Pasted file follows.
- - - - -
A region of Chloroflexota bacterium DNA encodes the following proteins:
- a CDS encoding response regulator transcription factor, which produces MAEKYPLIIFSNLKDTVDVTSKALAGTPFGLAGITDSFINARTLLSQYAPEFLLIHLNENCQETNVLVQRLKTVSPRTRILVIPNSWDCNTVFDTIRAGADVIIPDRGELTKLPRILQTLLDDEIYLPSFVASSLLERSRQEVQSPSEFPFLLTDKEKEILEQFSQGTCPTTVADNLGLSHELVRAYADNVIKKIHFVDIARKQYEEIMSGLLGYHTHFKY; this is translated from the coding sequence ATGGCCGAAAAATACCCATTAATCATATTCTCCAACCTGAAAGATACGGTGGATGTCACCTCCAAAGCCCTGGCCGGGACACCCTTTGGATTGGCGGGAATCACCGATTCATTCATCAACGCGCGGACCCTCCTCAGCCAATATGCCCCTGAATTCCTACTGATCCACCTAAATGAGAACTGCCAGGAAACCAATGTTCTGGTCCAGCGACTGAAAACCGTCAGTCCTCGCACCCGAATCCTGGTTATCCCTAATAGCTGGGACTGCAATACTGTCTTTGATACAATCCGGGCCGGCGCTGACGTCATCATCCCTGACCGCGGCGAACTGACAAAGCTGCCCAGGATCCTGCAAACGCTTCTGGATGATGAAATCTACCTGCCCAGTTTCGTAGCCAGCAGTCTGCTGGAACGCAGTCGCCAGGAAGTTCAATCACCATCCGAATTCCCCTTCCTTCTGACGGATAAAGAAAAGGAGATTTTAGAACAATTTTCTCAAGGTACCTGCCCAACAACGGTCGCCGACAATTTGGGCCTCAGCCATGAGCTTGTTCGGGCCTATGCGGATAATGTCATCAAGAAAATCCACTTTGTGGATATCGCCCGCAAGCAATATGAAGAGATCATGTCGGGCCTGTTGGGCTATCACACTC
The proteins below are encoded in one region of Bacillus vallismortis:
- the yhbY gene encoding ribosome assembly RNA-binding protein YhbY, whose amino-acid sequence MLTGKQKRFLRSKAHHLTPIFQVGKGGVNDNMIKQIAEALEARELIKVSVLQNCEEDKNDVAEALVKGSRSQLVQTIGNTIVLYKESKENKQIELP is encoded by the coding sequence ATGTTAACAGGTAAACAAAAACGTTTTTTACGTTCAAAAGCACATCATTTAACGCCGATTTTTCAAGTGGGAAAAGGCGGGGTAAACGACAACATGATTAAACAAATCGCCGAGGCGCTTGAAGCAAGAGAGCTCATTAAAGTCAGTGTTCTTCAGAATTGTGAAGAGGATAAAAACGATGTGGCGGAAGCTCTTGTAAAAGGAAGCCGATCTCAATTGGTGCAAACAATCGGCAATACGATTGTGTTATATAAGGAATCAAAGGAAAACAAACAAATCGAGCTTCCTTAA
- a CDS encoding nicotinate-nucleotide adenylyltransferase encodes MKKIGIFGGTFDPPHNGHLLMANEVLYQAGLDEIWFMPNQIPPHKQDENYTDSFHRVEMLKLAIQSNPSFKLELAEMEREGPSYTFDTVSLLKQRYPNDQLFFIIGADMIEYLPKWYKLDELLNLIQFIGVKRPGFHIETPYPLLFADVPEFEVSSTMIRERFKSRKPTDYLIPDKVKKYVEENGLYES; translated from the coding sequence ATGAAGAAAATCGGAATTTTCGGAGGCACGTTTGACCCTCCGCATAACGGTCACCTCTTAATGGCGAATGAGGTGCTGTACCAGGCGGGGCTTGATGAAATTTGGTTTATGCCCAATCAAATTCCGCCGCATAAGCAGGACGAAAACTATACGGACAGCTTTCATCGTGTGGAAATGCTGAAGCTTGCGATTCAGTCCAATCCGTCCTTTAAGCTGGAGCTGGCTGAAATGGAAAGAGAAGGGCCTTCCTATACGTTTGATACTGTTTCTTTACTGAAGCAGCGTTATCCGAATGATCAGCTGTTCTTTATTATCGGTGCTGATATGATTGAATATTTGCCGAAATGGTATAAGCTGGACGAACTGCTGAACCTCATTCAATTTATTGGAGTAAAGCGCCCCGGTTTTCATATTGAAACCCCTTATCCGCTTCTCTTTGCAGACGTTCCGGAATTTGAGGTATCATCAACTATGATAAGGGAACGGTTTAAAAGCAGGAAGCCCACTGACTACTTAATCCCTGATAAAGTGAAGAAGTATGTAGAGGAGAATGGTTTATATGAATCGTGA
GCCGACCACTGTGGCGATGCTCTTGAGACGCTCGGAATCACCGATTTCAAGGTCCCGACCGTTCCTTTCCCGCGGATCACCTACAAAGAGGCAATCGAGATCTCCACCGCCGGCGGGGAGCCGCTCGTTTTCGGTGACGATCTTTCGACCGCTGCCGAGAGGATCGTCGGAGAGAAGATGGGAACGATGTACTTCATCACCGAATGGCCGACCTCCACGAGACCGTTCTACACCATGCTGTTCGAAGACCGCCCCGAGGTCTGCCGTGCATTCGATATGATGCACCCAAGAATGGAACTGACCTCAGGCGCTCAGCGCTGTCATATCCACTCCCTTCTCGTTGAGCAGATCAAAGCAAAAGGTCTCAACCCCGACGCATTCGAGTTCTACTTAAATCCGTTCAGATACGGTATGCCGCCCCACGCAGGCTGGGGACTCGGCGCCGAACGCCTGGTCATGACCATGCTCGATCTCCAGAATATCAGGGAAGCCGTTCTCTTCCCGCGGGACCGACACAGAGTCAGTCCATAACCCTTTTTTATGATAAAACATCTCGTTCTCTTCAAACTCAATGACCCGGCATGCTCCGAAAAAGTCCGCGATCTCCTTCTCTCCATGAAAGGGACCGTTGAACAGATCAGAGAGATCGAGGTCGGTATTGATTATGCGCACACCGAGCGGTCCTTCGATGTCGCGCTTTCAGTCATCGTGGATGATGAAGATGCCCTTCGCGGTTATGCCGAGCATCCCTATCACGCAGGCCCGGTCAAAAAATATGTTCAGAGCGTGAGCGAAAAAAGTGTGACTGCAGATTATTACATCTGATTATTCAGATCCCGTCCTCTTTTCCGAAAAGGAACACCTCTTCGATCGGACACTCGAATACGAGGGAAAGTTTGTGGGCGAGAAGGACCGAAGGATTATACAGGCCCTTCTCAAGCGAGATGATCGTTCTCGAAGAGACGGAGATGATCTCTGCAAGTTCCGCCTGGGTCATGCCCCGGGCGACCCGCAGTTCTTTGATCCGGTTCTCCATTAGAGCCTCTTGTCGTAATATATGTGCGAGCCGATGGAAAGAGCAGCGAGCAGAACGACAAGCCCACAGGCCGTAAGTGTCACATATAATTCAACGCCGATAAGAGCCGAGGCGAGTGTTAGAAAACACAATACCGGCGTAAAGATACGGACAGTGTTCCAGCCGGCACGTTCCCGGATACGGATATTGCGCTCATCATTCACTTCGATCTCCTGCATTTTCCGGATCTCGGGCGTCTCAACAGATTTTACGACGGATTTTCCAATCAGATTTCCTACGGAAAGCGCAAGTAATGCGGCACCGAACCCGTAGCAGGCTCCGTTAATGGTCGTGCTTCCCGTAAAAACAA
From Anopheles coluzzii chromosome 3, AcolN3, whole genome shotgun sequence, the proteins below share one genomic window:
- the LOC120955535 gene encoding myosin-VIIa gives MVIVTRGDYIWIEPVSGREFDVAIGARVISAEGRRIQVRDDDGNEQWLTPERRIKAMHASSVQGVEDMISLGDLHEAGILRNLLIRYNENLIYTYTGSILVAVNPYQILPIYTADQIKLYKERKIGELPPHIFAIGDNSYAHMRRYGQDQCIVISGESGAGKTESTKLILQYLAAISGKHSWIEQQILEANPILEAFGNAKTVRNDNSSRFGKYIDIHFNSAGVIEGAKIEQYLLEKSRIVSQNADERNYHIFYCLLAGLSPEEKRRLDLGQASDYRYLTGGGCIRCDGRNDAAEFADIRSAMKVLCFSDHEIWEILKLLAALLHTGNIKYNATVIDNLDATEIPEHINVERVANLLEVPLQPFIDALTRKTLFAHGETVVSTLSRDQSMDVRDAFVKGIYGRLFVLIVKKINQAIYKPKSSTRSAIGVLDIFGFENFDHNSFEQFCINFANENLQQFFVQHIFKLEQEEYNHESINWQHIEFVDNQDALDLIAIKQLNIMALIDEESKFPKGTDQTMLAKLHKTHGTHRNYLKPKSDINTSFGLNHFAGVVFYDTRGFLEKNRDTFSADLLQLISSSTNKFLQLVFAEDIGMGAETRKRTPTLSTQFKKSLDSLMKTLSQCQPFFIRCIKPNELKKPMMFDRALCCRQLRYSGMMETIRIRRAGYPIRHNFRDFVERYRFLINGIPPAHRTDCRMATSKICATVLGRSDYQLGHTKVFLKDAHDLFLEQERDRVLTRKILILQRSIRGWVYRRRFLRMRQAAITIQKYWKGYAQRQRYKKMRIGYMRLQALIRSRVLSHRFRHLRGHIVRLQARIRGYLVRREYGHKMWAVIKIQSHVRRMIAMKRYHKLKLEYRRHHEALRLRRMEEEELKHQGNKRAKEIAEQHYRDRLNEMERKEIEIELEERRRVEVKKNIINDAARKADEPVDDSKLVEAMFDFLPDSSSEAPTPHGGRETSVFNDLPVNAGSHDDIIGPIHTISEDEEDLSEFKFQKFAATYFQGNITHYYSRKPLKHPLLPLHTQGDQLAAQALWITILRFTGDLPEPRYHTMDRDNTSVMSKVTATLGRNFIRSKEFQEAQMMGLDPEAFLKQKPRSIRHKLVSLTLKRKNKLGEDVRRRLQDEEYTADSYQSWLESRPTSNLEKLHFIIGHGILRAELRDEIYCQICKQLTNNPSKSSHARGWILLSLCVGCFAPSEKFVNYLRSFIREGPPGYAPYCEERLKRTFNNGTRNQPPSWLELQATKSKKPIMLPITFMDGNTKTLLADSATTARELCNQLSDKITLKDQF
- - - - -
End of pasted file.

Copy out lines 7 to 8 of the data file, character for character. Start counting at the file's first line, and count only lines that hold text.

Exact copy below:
From Anopheles coluzzii chromosome 3, AcolN3, whole genome shotgun sequence, the proteins below share one genomic window:
- the LOC120955535 gene encoding myosin-VIIa gives MVIVTRGDYIWIEPVSGREFDVAIGARVISAEGRRIQVRDDDGNEQWLTPERRIKAMHASSVQGVEDMISLGDLHEAGILRNLLIRYNENLIYTYTGSILVAVNPYQILPIYTADQIKLYKERKIGELPPHIFAIGDNSYAHMRRYGQDQCIVISGESGAGKTESTKLILQYLAAISGKHSWIEQQILEANPILEAFGNAKTVRNDNSSRFGKYIDIHFNSAGVIEGAKIEQYLLEKSRIVSQNADERNYHIFYCLLAGLSPEEKRRLDLGQASDYRYLTGGGCIRCDGRNDAAEFADIRSAMKVLCFSDHEIWEILKLLAALLHTGNIKYNATVIDNLDATEIPEHINVERVANLLEVPLQPFIDALTRKTLFAHGETVVSTLSRDQSMDVRDAFVKGIYGRLFVLIVKKINQAIYKPKSSTRSAIGVLDIFGFENFDHNSFEQFCINFANENLQQFFVQHIFKLEQEEYNHESINWQHIEFVDNQDALDLIAIKQLNIMALIDEESKFPKGTDQTMLAKLHKTHGTHRNYLKPKSDINTSFGLNHFAGVVFYDTRGFLEKNRDTFSADLLQLISSSTNKFLQLVFAEDIGMGAETRKRTPTLSTQFKKSLDSLMKTLSQCQPFFIRCIKPNELKKPMMFDRALCCRQLRYSGMMETIRIRRAGYPIRHNFRDFVERYRFLINGIPPAHRTDCRMATSKICATVLGRSDYQLGHTKVFLKDAHDLFLEQERDRVLTRKILILQRSIRGWVYRRRFLRMRQAAITIQKYWKGYAQRQRYKKMRIGYMRLQALIRSRVLSHRFRHLRGHIVRLQARIRGYLVRREYGHKMWAVIKIQSHVRRMIAMKRYHKLKLEYRRHHEALRLRRMEEEELKHQGNKRAKEIAEQHYRDRLNEMERKEIEIELEERRRVEVKKNIINDAARKADEPVDDSKLVEAMFDFLPDSSSEAPTPHGGRETSVFNDLPVNAGSHDDIIGPIHTISEDEEDLSEFKFQKFAATYFQGNITHYYSRKPLKHPLLPLHTQGDQLAAQALWITILRFTGDLPEPRYHTMDRDNTSVMSKVTATLGRNFIRSKEFQEAQMMGLDPEAFLKQKPRSIRHKLVSLTLKRKNKLGEDVRRRLQDEEYTADSYQSWLESRPTSNLEKLHFIIGHGILRAELRDEIYCQICKQLTNNPSKSSHARGWILLSLCVGCFAPSEKFVNYLRSFIREGPPGYAPYCEERLKRTFNNGTRNQPPSWLELQATKSKKPIMLPITFMDGNTKTLLADSATTARELCNQLSDKITLKDQF